Appeal (civil) 10074-10075 of 2003

PETITIONER:
Indian Bank

RESPONDENT:
ABS Marine Products Pvt. Ltd.

DATE OF JUDGMENT: 18/04/2006

BENCH:
Dr. AR. Lakshmanan & R. V. Raveendran

JUDGMENT:
J U D G M E N T
RAVEENDRAN, J.
These appeals by special leave are filed against the judgment dated
10.5.2002 of the Calcutta High Court, dismissing A.P.O. Nos.57-58 of
2001 filed by the appellant-Bank against orders dated 24.1.2001 and
13.3.2001 passed by a learned Single Judge of that court, rejecting an oral
application and a written application respectively, filed by the appellant-
Bank for transfer of Civil Suit No.7/1995 (filed by first respondent herein
against the appellant and others and pending on the file of the Calcutta
High Court) to the Debt Recovery Tribunal, Calcutta, for being tried with
O.A. No.170/1995 (filed by the appellant against the first respondent and
its guarantors).
2. The first respondent (also referred to as the ‘borrower’ or
‘company’) approached the appellant-Bank (for short ‘the Bank’) for
certain credit facilities. By Sanction Advices dated 12.7.1991 and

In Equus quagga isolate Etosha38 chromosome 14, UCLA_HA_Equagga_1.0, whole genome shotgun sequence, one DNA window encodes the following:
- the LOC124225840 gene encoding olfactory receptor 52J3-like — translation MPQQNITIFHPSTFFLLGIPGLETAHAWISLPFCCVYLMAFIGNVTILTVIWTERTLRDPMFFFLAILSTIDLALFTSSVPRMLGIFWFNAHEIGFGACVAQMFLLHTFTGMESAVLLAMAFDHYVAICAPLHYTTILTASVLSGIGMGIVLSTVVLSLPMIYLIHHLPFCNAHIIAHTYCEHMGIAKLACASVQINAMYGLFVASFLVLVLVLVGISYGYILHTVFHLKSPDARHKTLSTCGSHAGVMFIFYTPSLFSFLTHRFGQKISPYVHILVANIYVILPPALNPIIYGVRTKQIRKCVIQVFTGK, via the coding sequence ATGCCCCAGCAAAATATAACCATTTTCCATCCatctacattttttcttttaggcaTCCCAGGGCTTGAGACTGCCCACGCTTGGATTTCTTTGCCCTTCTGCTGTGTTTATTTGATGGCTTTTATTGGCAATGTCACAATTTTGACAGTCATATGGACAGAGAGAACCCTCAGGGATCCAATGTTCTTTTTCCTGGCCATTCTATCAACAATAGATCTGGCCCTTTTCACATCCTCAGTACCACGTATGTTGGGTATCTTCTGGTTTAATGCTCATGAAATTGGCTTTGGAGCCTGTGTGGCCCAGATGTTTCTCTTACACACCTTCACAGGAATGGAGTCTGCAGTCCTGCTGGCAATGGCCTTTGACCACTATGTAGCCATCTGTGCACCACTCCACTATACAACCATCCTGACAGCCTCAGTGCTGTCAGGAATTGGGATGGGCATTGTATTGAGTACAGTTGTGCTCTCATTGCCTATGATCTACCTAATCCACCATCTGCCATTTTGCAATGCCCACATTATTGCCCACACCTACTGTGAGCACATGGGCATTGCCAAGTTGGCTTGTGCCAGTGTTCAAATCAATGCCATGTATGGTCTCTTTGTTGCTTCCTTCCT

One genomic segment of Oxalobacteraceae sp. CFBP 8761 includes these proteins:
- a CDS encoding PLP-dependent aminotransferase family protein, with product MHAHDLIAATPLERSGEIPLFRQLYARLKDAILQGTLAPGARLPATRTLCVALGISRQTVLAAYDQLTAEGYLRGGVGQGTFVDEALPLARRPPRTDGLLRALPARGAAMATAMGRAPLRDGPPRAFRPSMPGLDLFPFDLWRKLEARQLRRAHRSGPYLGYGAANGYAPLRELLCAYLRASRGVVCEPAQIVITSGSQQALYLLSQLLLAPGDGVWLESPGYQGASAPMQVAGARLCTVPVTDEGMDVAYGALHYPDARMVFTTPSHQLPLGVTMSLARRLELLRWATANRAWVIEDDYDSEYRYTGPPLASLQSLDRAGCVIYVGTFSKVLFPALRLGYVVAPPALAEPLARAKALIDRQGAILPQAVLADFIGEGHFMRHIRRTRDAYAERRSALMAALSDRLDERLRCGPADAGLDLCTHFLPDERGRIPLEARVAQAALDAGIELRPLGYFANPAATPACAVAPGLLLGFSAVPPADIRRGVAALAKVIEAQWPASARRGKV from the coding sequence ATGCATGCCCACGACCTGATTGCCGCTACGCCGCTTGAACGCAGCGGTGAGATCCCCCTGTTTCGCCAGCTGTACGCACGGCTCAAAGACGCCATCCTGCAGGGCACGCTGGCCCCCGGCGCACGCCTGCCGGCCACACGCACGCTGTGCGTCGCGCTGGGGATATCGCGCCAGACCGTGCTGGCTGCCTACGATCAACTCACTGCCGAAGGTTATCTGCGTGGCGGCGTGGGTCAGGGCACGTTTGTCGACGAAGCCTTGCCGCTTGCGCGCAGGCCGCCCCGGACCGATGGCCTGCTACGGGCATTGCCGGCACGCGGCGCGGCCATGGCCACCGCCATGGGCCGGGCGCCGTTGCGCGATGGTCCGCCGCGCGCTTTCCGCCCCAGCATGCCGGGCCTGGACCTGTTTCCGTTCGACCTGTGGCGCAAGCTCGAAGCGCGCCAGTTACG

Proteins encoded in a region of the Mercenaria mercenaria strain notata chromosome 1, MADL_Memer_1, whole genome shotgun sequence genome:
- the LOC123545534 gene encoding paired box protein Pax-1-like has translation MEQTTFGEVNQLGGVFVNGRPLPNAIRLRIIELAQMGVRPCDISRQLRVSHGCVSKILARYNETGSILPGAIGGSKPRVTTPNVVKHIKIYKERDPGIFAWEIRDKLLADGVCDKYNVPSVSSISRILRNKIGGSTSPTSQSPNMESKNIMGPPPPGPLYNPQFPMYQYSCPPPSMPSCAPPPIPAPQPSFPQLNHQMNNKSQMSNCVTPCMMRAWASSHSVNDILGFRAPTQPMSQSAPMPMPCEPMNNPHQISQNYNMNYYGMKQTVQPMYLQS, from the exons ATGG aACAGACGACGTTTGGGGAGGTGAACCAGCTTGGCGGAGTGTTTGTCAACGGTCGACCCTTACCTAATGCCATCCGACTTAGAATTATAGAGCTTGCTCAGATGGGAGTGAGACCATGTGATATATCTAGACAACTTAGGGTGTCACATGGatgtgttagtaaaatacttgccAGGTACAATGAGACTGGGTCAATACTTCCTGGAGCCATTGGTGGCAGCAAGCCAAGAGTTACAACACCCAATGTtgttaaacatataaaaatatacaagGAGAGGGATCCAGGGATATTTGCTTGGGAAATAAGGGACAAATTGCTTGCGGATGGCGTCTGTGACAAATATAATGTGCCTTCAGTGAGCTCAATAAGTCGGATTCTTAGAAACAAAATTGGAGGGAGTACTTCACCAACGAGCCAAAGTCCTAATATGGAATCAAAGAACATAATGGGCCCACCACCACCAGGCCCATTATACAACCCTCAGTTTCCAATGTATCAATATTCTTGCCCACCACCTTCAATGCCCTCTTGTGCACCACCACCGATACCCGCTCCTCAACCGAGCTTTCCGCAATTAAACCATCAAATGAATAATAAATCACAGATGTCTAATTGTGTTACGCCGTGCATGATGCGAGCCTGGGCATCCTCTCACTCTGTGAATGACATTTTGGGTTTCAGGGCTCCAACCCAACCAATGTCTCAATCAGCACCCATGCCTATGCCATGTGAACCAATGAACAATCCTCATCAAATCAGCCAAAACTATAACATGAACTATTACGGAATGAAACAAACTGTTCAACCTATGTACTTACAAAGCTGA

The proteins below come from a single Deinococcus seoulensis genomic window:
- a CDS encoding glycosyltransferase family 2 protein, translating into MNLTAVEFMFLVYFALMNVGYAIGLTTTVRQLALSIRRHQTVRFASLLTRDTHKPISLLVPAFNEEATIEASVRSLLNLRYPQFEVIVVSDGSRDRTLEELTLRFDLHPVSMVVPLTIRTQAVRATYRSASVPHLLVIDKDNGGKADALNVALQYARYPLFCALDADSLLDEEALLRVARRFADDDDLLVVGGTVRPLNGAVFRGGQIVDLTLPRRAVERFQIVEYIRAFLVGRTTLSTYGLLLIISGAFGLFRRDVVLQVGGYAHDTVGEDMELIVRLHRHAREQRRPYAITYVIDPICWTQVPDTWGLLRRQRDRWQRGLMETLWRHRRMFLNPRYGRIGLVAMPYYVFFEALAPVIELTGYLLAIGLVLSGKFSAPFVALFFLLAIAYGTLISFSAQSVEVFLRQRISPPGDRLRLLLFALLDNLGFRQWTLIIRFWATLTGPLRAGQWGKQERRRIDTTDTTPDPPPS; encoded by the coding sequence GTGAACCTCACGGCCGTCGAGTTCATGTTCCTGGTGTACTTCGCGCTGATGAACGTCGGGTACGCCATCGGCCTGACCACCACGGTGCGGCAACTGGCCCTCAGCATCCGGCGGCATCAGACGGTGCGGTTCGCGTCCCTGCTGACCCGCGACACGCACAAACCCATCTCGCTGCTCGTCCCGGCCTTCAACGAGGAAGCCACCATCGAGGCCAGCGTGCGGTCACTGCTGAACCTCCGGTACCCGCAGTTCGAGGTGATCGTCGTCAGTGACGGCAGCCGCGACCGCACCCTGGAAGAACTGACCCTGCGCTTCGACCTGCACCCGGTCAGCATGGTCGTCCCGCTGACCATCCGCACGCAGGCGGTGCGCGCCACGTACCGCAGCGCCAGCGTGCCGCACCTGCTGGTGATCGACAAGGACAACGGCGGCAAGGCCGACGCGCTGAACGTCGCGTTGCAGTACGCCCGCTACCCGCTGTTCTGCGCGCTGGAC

6.12.1991, the Bank sanctioned ad hoc packing credit facilities to a limit of
Rs.20 lakhs and Rs.5 lakhs respectively. According to the Bank, the
company utilized the said credit facilities, but committed default in
repaying the amounts advanced. Therefore, the Bank filed O.A.
No.170/1995 on 21.8.1995 before the Debt Recovery Tribunal (for short
‘the Tribunal’) under Section 19 of the Recovery of Debts Due to Banks
and Financial Institutions Act, 1993 (for short ‘Debt Recovery Act’)
seeking a certificate to recover Rs.30,67,820/04 with interest from the
company and its four guarantors (Directors), jointly and severally. The said
application is pending and trial therein is yet to commence.

3. On 19.12.1991, the Bank sanctioned a Middle Term Loan of Rs.90
lakhs and certain other credit facilities to the company. The sanctioned